Single-incision laparoscopic cholecystectomy in children: A retrospective comparison with traditional laparoscopic cholecystectomy

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24 Scopus citations


Purpose: The natural progression of minimal access surgery is to perform the same technical operation with minimal or no evidence of scarring. In children, small case series of single-incision laparoscopic cholecystectomy suggests that the operation is feasible; however, no comparison has been made to traditional, multiport laparoscopic cholecystectomy in patient safety, outcomes, and cost. Methods: A retrospective review of consecutive single-incision laparoscopic cholecystectomies in children was performed from January 2009 to November 2010. Demographics and outcome measures were recorded, including operative time, operative costs, length of stay, need for intravenous analgesia, and operative complications. A concurrent group of pediatric patients undergoing traditional, multiport laparoscopic cholecystectomy was used for comparison. Results: A total of 69 pediatric laparoscopic cholecystectomies were performed from January 2009 to October 2010. Forty-two patients with a mean age of 14.7 years (range, 5.9-18.9 years) underwent attempted single-incision laparoscopic cholecystectomy, and 27 patients with a mean age of 15 years (range, 2.8-19.4 years) underwent multiport laparoscopic cholecystectomy. Mean operative time (68 vs 64.5 minutes; P, not significant [NS]), length of stay (1.45 vs 1.19 days; P, NS), and doses of intravenous analgesia (1.7 vs 2; P, NS) were not significantly different for patients undergoing single-incision or multiport laparoscopic cholecystectomy, respectively. Two patients (5%) undergoing the single-incision approach required 1 additional port be placed to complete the operation. In addition, there was no significant difference in operative costs between the single-incision and multiport approach ($7766 vs $8383; P, NS). Conclusion: Single-incision laparoscopic cholecystectomy is safe and effective in the pediatric population. It can be performed with the same technical exposure and outcomes as multiport laparoscopy, with the added benefit of little to no scarring and no increase in cost.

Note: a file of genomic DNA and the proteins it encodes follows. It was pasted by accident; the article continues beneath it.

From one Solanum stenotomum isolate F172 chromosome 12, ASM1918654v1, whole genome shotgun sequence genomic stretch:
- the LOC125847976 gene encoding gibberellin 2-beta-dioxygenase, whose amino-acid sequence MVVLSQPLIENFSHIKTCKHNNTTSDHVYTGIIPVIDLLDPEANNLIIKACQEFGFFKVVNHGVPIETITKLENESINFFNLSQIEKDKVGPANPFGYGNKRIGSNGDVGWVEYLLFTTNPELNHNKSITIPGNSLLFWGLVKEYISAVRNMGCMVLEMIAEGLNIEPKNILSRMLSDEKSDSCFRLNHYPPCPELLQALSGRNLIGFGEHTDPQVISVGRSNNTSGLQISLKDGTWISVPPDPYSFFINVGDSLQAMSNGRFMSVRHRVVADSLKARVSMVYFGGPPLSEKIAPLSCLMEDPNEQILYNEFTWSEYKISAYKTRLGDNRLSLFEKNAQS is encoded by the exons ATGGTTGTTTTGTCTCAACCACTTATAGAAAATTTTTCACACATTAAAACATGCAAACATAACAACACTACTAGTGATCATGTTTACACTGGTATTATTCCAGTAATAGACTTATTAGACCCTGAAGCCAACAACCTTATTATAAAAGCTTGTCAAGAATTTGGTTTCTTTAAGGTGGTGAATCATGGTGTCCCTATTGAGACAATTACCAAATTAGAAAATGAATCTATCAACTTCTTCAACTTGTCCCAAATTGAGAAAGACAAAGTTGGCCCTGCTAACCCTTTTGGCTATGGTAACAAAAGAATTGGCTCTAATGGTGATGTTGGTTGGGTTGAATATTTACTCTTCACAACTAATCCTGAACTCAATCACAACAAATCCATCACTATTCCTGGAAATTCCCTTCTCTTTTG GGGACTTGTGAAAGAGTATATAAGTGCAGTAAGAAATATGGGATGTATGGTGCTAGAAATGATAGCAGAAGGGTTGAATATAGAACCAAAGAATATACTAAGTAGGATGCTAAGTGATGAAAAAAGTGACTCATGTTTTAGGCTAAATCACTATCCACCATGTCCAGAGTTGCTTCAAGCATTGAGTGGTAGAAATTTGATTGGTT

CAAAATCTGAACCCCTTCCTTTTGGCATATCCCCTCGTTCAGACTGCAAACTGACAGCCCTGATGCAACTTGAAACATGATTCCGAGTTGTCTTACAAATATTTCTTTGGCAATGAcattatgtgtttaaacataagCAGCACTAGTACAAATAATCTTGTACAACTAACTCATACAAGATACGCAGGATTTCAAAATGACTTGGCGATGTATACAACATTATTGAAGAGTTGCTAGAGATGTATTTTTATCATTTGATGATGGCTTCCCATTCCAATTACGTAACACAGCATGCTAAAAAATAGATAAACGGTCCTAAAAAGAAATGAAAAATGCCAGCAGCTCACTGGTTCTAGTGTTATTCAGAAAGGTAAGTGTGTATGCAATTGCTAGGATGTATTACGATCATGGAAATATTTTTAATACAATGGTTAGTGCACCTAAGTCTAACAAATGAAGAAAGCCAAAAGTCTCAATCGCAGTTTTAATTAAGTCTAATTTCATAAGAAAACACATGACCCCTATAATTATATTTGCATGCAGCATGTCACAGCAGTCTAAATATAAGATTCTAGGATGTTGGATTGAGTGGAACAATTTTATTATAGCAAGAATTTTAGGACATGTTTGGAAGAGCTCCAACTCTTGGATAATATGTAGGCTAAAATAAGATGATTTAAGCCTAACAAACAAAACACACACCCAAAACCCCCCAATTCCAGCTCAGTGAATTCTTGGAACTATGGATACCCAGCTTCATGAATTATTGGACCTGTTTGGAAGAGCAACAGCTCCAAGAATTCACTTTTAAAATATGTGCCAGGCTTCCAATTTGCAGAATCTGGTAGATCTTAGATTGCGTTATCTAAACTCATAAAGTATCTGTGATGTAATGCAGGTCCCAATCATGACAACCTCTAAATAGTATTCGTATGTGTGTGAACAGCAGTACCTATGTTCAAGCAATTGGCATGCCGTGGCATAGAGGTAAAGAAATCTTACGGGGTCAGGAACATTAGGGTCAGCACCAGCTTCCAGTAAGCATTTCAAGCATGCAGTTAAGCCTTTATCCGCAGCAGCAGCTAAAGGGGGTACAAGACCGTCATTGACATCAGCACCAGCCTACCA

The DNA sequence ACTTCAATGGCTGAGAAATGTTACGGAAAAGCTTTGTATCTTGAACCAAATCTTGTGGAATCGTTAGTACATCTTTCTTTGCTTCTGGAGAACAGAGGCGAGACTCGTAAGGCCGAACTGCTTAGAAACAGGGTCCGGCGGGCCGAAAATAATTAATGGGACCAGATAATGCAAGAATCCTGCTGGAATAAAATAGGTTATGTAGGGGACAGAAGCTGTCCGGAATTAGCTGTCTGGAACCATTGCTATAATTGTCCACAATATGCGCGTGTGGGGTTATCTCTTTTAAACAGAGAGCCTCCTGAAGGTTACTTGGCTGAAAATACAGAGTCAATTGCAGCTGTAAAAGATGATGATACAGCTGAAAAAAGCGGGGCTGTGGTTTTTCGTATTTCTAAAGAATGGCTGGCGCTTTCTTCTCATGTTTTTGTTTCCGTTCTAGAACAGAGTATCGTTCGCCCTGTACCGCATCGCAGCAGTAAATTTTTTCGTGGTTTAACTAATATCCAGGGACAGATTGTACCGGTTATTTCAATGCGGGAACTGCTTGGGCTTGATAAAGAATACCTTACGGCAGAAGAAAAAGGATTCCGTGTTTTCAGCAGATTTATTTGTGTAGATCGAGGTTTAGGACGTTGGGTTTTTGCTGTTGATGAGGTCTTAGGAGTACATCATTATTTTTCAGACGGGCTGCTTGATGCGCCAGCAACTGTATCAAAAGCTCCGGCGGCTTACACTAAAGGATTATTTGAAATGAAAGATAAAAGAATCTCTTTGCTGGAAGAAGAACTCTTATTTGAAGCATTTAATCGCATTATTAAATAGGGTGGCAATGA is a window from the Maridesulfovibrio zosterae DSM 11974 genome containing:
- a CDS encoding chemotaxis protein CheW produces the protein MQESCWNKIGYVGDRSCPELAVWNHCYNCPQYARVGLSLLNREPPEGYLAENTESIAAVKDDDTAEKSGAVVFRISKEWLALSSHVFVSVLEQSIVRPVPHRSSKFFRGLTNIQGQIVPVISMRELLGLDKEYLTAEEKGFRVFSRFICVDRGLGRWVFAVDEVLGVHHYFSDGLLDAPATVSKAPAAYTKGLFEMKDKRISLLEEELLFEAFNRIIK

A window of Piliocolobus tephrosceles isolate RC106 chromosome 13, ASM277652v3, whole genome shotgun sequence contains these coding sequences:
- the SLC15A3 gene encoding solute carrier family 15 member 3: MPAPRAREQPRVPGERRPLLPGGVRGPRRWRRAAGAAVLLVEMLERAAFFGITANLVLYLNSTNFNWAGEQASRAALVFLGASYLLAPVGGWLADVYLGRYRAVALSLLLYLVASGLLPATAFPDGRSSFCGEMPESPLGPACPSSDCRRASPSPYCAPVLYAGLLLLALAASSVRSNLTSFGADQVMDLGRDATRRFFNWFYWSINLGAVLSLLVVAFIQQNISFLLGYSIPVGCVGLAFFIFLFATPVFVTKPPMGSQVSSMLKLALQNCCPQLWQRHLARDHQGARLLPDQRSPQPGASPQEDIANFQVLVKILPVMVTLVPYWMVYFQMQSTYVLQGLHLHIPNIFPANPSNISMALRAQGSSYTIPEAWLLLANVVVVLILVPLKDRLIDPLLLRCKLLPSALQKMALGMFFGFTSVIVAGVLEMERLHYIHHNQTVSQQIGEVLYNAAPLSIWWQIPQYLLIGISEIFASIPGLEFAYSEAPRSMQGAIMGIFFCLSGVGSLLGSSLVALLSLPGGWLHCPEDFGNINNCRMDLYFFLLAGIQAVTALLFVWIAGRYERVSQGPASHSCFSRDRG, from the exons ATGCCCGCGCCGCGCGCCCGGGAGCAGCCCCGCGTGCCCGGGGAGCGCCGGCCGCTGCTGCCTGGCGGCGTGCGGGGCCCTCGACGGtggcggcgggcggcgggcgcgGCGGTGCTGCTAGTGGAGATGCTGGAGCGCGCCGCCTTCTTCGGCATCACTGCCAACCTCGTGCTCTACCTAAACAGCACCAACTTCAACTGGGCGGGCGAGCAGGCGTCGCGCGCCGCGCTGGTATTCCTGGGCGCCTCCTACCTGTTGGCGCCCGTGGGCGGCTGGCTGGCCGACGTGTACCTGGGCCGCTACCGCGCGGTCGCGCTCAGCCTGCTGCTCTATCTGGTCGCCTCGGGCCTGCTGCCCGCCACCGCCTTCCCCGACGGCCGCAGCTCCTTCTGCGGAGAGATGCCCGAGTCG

Original languageEnglish (US)
Pages (from-to)1695-1699
Number of pages5
JournalJournal of pediatric surgery
Issue number9
StatePublished - Sep 2011


  • Children
  • Cholecystectomy
  • Single-incision laparoscopy

ASJC Scopus subject areas

  • Surgery
  • Pediatrics, Perinatology, and Child Health


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